Fackenheim, instead of rejecting their various traditions, went deepinto them and
intelligently from what they had received to be
the great theologians of the century. The best theologians incontemporary American Lutheranism have done the same.
relation to repentance, there is especially good reason for proceeding to the heritage to see what it provides. The first of theNinety-five Theses reads,
our Lord
Christ said, 'Re
he willed the entire life of the believer to be one of repen
indicating how fundamental repentance is to Luther'sthought.
In addition,
source in his discussionorepentance
only recently being translated, so that it is now possible to get
deeper insight into Luther's understanding of the role of the
pel in repentance. And there is the deep
in Luther as well asin the confessional discussion, that repentance is not the end but the beginning of freedom, so that as the law breaks false alternatives,the gospel takes hold to break open the liberty of faith.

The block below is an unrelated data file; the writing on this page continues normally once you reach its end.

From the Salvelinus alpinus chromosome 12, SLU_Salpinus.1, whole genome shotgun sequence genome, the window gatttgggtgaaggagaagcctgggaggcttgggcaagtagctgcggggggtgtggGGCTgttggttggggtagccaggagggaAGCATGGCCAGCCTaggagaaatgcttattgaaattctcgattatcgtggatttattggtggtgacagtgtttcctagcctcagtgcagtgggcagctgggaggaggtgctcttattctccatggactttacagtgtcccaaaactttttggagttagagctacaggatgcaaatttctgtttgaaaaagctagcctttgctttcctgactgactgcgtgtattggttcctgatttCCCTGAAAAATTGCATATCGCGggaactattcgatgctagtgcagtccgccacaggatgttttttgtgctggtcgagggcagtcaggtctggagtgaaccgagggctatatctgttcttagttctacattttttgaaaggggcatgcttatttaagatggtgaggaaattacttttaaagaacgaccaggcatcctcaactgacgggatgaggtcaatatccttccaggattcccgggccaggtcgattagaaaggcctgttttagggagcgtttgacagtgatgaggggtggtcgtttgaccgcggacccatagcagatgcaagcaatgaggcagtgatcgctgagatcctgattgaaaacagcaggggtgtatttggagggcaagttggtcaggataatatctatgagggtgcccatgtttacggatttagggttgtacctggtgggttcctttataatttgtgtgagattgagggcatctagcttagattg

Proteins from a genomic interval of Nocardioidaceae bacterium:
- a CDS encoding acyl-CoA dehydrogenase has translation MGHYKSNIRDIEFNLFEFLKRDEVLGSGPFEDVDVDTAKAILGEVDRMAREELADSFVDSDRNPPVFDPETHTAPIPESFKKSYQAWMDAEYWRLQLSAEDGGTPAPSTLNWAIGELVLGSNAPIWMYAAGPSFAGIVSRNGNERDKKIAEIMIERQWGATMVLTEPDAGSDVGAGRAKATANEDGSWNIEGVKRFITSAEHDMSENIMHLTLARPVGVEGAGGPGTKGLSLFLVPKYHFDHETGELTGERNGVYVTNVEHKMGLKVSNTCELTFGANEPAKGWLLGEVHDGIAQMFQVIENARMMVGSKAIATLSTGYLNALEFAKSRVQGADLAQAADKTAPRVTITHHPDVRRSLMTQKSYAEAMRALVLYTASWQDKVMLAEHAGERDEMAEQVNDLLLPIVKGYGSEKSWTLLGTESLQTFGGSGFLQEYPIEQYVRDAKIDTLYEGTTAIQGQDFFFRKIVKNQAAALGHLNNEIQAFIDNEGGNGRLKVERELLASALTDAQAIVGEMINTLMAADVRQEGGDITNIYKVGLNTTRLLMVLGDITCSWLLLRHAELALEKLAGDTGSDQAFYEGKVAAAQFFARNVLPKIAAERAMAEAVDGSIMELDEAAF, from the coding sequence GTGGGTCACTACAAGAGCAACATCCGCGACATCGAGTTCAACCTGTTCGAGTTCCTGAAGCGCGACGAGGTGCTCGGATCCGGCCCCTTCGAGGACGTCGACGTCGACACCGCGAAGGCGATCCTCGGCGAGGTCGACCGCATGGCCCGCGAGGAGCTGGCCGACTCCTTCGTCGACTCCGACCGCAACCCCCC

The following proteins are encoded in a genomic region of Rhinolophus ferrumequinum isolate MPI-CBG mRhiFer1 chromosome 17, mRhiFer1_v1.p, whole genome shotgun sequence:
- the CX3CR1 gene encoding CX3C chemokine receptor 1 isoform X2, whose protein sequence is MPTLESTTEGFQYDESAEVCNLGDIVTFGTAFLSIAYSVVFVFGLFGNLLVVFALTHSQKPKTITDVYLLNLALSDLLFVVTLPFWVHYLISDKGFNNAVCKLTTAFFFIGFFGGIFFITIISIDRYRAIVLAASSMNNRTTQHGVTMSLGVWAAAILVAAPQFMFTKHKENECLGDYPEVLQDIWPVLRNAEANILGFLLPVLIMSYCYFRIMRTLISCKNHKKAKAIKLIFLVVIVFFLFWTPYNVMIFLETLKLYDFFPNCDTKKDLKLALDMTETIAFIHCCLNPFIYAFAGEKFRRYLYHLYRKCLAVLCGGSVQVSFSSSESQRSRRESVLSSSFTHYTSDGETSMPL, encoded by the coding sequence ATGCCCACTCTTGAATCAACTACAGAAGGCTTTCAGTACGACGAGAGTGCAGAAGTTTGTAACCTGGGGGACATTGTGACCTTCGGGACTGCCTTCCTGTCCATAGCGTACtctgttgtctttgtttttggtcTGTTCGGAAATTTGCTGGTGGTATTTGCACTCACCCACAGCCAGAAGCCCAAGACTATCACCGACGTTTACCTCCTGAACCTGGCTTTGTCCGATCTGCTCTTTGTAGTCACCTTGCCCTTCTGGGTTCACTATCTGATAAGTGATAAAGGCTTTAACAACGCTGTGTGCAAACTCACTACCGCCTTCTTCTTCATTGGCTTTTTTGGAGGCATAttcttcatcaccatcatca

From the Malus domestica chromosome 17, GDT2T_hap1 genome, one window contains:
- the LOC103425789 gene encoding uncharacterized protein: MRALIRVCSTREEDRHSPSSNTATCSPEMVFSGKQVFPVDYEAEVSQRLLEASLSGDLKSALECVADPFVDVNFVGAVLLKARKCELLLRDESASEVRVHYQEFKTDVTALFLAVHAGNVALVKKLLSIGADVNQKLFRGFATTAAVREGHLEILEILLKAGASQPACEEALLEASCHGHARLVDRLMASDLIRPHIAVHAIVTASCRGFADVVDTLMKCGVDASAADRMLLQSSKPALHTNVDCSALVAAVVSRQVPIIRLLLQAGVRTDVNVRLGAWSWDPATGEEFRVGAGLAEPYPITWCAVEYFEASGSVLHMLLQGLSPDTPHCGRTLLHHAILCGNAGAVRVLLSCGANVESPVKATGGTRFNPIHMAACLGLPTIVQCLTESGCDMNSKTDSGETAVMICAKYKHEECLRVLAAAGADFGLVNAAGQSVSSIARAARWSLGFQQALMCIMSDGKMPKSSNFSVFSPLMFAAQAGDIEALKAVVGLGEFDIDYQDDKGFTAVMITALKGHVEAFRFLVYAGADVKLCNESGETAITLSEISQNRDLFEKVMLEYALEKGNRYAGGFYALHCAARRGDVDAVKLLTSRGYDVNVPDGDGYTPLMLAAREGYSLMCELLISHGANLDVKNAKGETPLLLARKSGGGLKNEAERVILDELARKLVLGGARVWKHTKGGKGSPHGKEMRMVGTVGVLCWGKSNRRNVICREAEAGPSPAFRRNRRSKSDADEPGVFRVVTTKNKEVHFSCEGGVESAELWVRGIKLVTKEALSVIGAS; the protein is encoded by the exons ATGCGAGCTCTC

the Law 
years ago, Gerhard Ebeling raised a question all the morecritical for the infrequency o
the law is known by its
who is the user?
If this question is addressed to Luther andthe Lutheran confessions, the answer is surprising. For the law isdefined in
particularly concrete way that leaves the identity of thelaw's user an open question. Accordingly, repentance begins in thegeneric stuff of everyday life.The
"law" is one of the most complex in the Lutheran vocabulary, capableoany 
of inflections. But for the purposeof analysis, it can be said that Luther uses the term in basically two ways: he speaks of law at the level of what it signifies or requiresand he speaks of it in terms of what it does to its hearer.The
Small and Large, are some of the best examplesof Luther's treatment of the requirements of the law. He explainsthe commandments in simple and direct language, identifying both what is enjoined and what is demanded. All the requirements of thelaw come down to two, the faith called for in the first table and thelove of the neighbor set forth in the second. Yet the very clarity of Luther's discussion masks the concrete way in which he moves at this level. On the First Commandment,for example, he does not begin with the Scripture, the Creed or the